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Please Help This College Student On A Princess Cut!


uga21
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Hey guys, I'm still in school and I'm going to graduate in a year. I've been shopping for rings for a while now. I think I have found a good one. My budget for the diamond is $6500. I found this one and it is $6300. Can you please give me some advice or suggestions on it? I'm attaching the certificate. Just incase you can't see it, the dimensions are as follows:

 

Princess: 1.34 carats, F, si1 (GIA)

polish and symmetry very good

fluorescence: none

 

And what does this mean?:

"additional clouds are not shown, surface graining is not shown"

 

The table appears to be 73%, depth 73%

Measurements are 6.04-6.04 X 4.45 mm

 

I'm concerned that it says "thin to extremely thick." Is that really bad??

 

Am I getting a good deal? Please help. And if I should negotiate, how much is fair? Thank you so much!

post-115702-1213381467_thumb.jpg

Edited by uga21
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There’s not really much to tell you without seeing the stone. I’m going to assume from the GIA that the clarity, color and weight are accurate and there’s not enough information available to talk about the cutting.

 

The price seems reasonable but you can compare to others using the utility at the top of the page titled ‘find online jeweler’. Even if you have no intention of buying on line this can be a helpful tool for deciding what things cost the highly competitive market here.

 

No, the girdle is hot evidence of a problem although 'extremely thick' can sometimes be hiding weight that you don't get the benefit of.

 

Neil

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The girdle is definitely one reason that I wouldn't purchase this stone for inventory. Princess cut diamonds are highly vulnerable in setting and wearing. Also the lab report is slightly old. How is the SI1 in clarity? Have you seen it under a microscope or is it eye clean? Are there better stones available in the budget, most certainly.

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I have seen it and I do like it. I can't see a scratch on it with the naked eye. There is a small one close to the center if you use a loupe, but I don't plan on looking at it through a loupe all the time! The girdle is scaring me though, hopefully I can find another one in my price range. If I tell the jeweler I want a diamond with the same dimensions but a better girdle, how much will that typically offset the price? Thank you so much guys, I appreciate this so much!

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A partially thin girdle, to the extent that it’s a problem at all, is primarily a problem first for the setting jeweler and second for your insurance company. The worry is an increased risk of breakage. Choose a jeweler who accepts this risk as part of their setting fee while it’s in their possession and choose an insurance company who covers breakage under their list of covered risks (most do). Then don’t worry so much about it. By the way, the scale has two grades below thin, extremely thin and very thin. ‘Thin’ does not mean ‘knife edge’.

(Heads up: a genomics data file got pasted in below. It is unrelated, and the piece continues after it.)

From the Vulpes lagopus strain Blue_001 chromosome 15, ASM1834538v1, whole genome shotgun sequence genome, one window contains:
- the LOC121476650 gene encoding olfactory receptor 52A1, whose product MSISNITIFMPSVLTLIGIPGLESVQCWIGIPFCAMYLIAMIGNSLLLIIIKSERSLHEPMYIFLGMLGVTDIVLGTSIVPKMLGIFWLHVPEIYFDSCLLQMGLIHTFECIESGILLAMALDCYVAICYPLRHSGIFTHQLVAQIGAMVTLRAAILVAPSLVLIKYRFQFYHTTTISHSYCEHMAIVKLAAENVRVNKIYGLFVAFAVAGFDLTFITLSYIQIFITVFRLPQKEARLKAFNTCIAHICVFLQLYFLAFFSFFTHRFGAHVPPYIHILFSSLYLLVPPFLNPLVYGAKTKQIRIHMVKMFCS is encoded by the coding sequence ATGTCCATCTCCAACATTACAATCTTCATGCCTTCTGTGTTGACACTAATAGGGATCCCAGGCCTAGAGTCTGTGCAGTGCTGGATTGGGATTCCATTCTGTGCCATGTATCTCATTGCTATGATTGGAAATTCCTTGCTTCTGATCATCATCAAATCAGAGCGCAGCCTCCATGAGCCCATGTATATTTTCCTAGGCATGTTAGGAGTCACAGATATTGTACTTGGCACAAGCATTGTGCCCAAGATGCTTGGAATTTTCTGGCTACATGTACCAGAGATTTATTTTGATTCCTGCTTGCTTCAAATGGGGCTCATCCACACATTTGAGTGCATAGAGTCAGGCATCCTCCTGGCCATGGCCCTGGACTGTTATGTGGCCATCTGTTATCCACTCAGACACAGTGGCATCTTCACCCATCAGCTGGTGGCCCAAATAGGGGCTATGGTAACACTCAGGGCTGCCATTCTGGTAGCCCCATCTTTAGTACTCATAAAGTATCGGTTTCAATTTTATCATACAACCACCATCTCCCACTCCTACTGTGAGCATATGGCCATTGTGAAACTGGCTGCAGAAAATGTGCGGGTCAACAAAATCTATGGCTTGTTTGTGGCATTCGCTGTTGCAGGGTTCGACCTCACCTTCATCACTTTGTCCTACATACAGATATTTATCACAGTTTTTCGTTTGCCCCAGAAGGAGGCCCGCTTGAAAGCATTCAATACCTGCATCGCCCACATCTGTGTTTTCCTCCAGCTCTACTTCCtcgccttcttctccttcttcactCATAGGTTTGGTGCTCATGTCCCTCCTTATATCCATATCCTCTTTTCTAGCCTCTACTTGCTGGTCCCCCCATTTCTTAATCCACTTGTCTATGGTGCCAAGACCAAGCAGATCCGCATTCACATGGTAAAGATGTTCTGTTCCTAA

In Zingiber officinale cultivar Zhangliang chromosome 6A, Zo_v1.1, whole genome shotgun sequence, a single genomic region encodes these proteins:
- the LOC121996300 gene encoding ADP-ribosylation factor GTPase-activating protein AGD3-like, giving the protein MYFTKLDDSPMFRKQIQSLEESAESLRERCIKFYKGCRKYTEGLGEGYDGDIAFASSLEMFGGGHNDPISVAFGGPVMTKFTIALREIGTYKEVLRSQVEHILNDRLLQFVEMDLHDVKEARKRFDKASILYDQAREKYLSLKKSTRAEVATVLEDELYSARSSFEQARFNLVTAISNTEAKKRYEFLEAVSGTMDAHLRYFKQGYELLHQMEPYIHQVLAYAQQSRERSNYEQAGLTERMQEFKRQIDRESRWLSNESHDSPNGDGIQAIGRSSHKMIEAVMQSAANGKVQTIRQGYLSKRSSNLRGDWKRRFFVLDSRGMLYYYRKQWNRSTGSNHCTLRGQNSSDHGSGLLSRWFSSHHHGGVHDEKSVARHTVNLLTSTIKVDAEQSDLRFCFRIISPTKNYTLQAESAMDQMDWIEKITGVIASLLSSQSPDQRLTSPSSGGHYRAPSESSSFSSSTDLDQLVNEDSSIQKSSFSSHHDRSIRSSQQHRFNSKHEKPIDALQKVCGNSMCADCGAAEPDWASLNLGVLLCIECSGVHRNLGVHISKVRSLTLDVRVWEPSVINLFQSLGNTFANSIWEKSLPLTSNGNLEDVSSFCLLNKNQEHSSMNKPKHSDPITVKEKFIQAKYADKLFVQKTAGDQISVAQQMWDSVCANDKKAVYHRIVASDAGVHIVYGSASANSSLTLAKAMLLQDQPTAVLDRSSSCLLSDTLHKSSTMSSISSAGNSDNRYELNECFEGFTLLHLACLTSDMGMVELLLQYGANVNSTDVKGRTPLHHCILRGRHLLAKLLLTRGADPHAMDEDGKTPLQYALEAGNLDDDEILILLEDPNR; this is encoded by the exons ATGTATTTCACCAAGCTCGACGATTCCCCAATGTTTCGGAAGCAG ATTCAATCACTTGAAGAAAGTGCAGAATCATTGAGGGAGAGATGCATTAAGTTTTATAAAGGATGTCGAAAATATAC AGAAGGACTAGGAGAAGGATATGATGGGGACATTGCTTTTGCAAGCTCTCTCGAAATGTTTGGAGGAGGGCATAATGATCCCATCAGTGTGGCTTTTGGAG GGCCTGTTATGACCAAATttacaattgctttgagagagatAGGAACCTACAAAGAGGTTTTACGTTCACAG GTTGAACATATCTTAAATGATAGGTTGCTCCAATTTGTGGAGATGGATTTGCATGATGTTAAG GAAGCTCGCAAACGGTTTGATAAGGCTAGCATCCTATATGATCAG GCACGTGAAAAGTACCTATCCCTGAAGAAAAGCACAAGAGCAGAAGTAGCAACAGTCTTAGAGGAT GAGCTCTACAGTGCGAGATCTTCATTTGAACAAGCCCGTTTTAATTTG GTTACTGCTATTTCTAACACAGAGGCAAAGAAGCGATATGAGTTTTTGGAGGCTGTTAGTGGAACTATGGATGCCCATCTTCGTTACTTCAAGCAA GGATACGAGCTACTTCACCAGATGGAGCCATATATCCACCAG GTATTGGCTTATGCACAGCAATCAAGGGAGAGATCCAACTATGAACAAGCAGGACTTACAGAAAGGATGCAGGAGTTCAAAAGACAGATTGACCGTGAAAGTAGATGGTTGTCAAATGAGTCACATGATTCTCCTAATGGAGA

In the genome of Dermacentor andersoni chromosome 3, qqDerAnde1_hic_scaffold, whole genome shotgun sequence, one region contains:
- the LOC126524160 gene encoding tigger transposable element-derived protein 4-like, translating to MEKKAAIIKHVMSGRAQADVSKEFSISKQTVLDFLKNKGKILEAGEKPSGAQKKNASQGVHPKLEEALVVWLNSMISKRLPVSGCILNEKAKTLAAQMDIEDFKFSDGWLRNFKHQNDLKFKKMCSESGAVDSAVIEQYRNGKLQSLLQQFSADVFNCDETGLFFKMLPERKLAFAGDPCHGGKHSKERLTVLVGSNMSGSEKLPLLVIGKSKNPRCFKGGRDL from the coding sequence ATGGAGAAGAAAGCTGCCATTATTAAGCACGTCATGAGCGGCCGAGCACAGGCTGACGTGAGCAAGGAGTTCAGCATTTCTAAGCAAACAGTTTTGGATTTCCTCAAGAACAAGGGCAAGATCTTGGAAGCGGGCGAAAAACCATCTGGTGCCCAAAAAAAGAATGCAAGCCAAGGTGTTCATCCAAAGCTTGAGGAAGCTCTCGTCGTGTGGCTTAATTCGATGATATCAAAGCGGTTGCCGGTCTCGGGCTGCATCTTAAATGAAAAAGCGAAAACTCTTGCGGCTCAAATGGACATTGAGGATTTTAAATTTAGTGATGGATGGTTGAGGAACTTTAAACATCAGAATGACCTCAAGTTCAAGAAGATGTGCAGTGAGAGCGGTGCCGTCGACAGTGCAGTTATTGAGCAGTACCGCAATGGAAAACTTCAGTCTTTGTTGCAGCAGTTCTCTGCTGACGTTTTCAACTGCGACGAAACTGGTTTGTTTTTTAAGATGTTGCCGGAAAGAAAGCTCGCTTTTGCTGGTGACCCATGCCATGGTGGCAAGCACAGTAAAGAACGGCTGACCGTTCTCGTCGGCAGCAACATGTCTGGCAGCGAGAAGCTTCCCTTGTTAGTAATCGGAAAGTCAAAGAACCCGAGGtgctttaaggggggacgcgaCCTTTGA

Neil

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  • 2 weeks later...

Guys I need help now! I have 2 options.

Option 1:

1.34 princess cut, E color, S1 clarity, premium cut for $6100

 

Option 2:

the same diamond I listed in the previous post, but now they said they would have a cutter come in and make the girdle perfect all around. Plus they lowered the price to $5800.

 

What should I do????!?!?!?!

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If they polish the girdle to be "perfect" as they said, it will most likely lose some carat weight and will not match the GIA report either. If they are talking about polishing the thin portion to be extremely thick, like the rest of the girdle, it still won`t be "perfect". Sounds kind of sketchy when you throw in the price reduction on top of that.

 

I think I would require more info on the second one if it was me. How square is it`s measurements, crown height, pavilion depth, girdle, clarity features ? What is the definition of premium cut they are using, and what makes it a premium ? How is it`s light return ?

Edited by Bradley
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Guys I need help now! I have 2 options.

Option 1:

1.34 princess cut, E color, S1 clarity, premium cut for $6100

 

Option 2:

the same diamond I listed in the previous post, but now they said they would have a cutter come in and make the girdle perfect all around. Plus they lowered the price to $5800.

 

What should I do????!?!?!?!

 

Recutting is a can of worms and you should avoid it. IF there is a better stone to be made by sending it back to the cutter, let the dealer do it and let them make some profits as a result. There are some expenses that you may not be considering like redoing the lab work and shipping insurance, there are some risks that you may not be considering and the results are far from guaranteed.

 

Neil

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